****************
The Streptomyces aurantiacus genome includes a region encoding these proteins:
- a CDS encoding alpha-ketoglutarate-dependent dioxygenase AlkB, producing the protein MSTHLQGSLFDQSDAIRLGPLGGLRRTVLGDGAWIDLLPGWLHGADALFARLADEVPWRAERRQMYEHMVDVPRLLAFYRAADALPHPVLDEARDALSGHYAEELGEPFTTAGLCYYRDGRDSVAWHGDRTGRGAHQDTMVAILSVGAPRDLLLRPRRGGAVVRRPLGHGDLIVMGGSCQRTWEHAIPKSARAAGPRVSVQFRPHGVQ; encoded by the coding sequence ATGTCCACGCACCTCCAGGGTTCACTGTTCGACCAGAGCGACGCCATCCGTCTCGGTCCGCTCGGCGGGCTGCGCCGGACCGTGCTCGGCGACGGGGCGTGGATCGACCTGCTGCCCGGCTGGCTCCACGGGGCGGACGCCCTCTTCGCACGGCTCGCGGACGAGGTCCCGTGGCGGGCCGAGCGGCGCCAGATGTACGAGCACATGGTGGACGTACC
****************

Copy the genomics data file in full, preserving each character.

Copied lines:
The Streptomyces aurantiacus genome includes a region encoding these proteins:
- a CDS encoding alpha-ketoglutarate-dependent dioxygenase AlkB, producing the protein MSTHLQGSLFDQSDAIRLGPLGGLRRTVLGDGAWIDLLPGWLHGADALFARLADEVPWRAERRQMYEHMVDVPRLLAFYRAADALPHPVLDEARDALSGHYAEELGEPFTTAGLCYYRDGRDSVAWHGDRTGRGAHQDTMVAILSVGAPRDLLLRPRRGGAVVRRPLGHGDLIVMGGSCQRTWEHAIPKSARAAGPRVSVQFRPHGVQ; encoded by the coding sequence ATGTCCACGCACCTCCAGGGTTCACTGTTCGACCAGAGCGACGCCATCCGTCTCGGTCCGCTCGGCGGGCTGCGCCGGACCGTGCTCGGCGACGGGGCGTGGATCGACCTGCTGCCCGGCTGGCTCCACGGGGCGGACGCCCTCTTCGCACGGCTCGCGGACGAGGTCCCGTGGCGGGCCGAGCGGCGCCAGATGTACGAGCACATGGTGGACGTACC